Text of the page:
461,276 
1,496,355 
2,728,442 
4,823,519 
6,038,003 

324,427 
7,956,406 
7,479,401 
6,555,643 

439,010 

4,738,714 

25,553,390 

25,754,709 

23,167,190 

16,492,523 

2,989,740 

1,521,210 

6,014,271 

12,992,609 

13,356,550 

27,787,609 

22,488,021 

19,017,411 

31,790,876 

51,833,278 

42,057,004 

42,256,652 

36,577,834 



To 
Conti- 
nental 
Europe. 



Corn, Bushels. 



Rte, Bushels. 



To 

Gr't Britain 

and 

Ireland. 



4,972 

2,610,079 

2,865,653 

290,428 

57,845 

178,031 

3,452,496 

7,617,472 

2,343,314 

3.33,819 

112,315 

68,111 

79,417 

378,452 

229,920 

2,069,329 

2,430,762 

3,667,327 

986,673 

10,333,726 

4,187,296 

7,254,646 

5.482,238 



17,757,659 

4,390,226 

12,685,260 

4,753,358 

2,205,601 

1,487,398 

1,425,278 

6,049,371 

6,679,138 

6,731,161 

4,746,278 

3,317,802 

342,013 

2,221,857 

11,705,034 

14,084,168 

10,334,356 

717,434 

1,293,404 

13,908,358 

10,410,208 

9,121,449 

4,257,590 

40,900 

5,905,445 

25,779.331 

29,334,758 

26,299.323 

23,387,367 

42,452,240 

3.3.111,858 



To 
Conti- 
nental 
Europe. 



308,428 

282,083 

543,590 

16,848 

25,519 

19,358 

101,145 

322,074 

68,957 

13,369 

11,485 

41,803 

10,360 

72,104 

174,372 

42,807 

191,399 

973,679 

646,181 

1.659,437 

1,. 570,166 

1.906,614 

3,185,432 



To 

Gr't Britain 

and 

Ireland. 



To 
Conti- 
nental 
Europe. 



793,243 
312 

""3V,733 



35,569 

1,975,178 

216,162 

i3,ioe 



347,258 

1,612,926 

435,205 

13,965 

97,529 

245,651 

160,086 

544,916 



756,842 
498,207 
728,467 
198,092 
510,856 
1,709,930 



The Total Exports to all Foreign Countries, of Flour, Wheat, Corn, Oats,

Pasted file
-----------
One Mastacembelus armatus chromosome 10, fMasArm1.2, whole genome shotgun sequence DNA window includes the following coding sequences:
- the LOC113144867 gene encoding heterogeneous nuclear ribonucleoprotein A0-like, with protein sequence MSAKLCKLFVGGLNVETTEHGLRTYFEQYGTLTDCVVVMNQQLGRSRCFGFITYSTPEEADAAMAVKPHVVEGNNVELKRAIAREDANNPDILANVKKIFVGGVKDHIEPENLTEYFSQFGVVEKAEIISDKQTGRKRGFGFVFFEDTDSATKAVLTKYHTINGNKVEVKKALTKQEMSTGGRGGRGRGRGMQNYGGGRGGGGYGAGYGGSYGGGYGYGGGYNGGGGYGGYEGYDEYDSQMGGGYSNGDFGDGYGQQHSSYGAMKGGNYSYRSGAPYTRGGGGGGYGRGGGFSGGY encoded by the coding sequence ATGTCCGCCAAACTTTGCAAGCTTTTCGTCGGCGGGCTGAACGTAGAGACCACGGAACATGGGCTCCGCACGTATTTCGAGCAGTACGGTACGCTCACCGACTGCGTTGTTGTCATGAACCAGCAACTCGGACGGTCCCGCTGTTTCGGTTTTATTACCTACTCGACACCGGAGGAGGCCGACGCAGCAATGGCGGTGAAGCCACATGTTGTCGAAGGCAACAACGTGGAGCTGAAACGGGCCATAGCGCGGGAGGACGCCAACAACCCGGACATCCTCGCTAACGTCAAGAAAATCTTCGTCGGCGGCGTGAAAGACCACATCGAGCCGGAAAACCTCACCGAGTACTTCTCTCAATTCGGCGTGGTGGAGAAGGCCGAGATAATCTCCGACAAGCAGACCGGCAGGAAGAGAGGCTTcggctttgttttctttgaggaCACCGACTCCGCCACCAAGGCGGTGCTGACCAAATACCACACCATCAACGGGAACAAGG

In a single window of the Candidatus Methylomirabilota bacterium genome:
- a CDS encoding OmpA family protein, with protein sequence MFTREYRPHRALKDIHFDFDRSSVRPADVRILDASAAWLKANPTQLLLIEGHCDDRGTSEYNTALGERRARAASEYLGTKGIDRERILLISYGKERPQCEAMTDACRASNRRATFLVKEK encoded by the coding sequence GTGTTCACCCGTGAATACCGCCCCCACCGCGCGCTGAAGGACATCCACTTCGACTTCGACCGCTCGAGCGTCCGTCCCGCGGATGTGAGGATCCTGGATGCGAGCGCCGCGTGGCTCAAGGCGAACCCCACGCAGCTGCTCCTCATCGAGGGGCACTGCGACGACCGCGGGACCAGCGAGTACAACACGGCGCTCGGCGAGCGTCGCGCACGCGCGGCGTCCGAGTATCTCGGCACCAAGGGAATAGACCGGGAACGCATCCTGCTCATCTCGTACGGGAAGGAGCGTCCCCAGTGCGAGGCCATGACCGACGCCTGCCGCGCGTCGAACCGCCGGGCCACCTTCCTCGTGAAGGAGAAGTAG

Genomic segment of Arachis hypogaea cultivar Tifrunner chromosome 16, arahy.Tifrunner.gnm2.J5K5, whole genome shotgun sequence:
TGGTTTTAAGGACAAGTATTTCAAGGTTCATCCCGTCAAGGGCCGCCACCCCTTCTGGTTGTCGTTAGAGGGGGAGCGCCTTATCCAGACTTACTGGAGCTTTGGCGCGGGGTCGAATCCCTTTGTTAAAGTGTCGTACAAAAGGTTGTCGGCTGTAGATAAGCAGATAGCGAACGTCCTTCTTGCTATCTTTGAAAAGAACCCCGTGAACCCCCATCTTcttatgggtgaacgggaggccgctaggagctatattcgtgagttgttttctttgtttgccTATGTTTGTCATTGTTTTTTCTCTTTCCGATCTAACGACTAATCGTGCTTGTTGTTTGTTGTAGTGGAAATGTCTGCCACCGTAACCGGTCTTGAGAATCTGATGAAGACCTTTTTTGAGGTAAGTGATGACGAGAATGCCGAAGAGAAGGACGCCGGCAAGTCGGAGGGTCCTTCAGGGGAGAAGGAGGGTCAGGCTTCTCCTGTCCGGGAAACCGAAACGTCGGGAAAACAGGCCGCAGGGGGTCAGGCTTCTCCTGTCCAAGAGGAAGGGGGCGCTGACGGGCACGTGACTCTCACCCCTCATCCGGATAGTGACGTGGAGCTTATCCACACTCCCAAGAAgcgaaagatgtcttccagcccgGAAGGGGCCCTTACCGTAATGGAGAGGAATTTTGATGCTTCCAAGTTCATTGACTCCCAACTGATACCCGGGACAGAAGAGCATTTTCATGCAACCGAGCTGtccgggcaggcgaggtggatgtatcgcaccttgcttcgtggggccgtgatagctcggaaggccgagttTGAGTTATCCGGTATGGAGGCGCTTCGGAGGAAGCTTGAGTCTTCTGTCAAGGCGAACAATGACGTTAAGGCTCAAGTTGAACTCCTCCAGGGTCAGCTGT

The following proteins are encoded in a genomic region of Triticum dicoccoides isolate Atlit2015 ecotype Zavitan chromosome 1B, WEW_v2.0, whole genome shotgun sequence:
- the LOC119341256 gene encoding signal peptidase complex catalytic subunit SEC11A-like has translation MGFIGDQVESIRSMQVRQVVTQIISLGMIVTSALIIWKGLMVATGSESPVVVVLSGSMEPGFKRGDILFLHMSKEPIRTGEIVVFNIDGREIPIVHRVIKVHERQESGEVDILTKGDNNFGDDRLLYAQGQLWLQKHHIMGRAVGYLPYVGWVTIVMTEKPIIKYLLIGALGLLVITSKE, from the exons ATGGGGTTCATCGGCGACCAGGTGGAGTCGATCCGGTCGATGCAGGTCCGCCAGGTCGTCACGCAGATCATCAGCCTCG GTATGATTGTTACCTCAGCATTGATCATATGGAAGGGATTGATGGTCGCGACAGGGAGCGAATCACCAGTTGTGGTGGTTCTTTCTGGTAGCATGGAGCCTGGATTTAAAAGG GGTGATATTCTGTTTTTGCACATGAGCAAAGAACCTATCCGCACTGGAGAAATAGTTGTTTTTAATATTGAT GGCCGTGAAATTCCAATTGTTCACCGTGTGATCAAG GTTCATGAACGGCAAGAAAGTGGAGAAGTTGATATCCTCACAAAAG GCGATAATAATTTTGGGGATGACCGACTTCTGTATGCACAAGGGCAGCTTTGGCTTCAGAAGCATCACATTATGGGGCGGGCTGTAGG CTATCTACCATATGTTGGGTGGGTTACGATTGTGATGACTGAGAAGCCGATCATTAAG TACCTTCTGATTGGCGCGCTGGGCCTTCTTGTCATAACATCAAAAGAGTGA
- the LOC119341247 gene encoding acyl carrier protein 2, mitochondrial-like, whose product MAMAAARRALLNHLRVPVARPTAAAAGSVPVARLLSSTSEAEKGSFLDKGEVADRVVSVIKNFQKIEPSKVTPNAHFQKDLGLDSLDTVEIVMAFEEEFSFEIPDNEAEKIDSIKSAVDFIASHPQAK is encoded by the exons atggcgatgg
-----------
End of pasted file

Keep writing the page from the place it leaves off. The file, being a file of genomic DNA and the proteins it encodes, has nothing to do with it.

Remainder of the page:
Rye and Barley, as reported officially at Washington, for the last five 
years ertding June 30, loere as follows : 



Articles. 



Flour, barrels... 
Wheat, bushels. 
Corn, bushels. .. 

Oats 

Rye, bushels 

Barley 



1877. 



3,351,254 
40,325,611 
70,860,983 
2.854,128 
2,189,322 
1,186,129 



1876. 



3,935,512 

55,073,122 

49,493,572 

1,466,288 

543,841 

317,781 



1875. 



3,973,128 

53,047,177 

28,858,420 

504,770 

207,100 

91,118 



1874. 



4,153,914 

71.039,928 

34,434,606 

812.873 

1,564,484 

320,399 



1873. 



2,562,086 

39,204,285 

38,541,930 

714,072 

562,021 

482,410 



■ ■■W'-.-?^^' 



44 



DOMESTIC EXPORTS OF THE UNITED STATES. 

The following Statement shows the Exports of the principal art;icles, the growth and product of the 
United States, to Foreign Countries during the past three j-ears, each ending June 30. 



AbTICIiKS. 



CRUDE OB PARTIALLY MAKUPACTURED. 



Animals, living 

Bark, tanners' 

Breadstuflfs, not including rice- 
Coal. 



Cotton, raw , 

Fruits, green, dried and preserved , 

Gin seng 

Hav 



lay. 
[ide 



Hides, skins, furs and hair. 
Hops 

Ice . 



Manures _ 

Naval stores, rosin, crude turpentine, tar, etc. 

Oils — Mineral, crude and refined 

Animal, including whale 

Vegetable and essential 

Oil-cake 

Provisions — Meats 

Lard 

Butter and cheese 

Fish 

Vegetabl es 

Condensed milk and eggs 

Quicksilver 

Kice. 



Seeds 

Tallow 

Tobacco, leaf. 

Wood, timber, lumber, shingles, staves, etc.. 

Wool, unmanufactured..- 

Other raw or partially manufactured articles. 

Totals 



MANUFACTURES. 

Agricultural implements 

Books and other publications, paper, etc 

Brass, and manufactures of 

Cars, carriages and other vehicles, and parts of . 

Clocks, and parts of 

Clothing •. 

Cordage, rope, etc 

Copper and manufactures 

Cotton manufactures 

Drugs, dye-stuffs, chemicals and medicines 

Fancy goods, perfumery, etc 

Firearms 

Glass and glassware 

Hemp manufactures 

Hats and caps 

Iron and steel, and manufactures of 

Jewelry, plated ware and watches 

Leather, and manufactures of, including trunks. 



Forward $48,546,804 



Mixed Values 




1877. 


1876. 


1875. 


$3,325,203 


$2,436,287 


$2,672,505 


67,176 


223.276 


193.938 


117,806,476 


131.181,555 


111,458.265 


2,916,062 


2,720,145 


2,620,569 


171,118,508 


192,659,262 


190.a38,625 


2.937,030 


827,278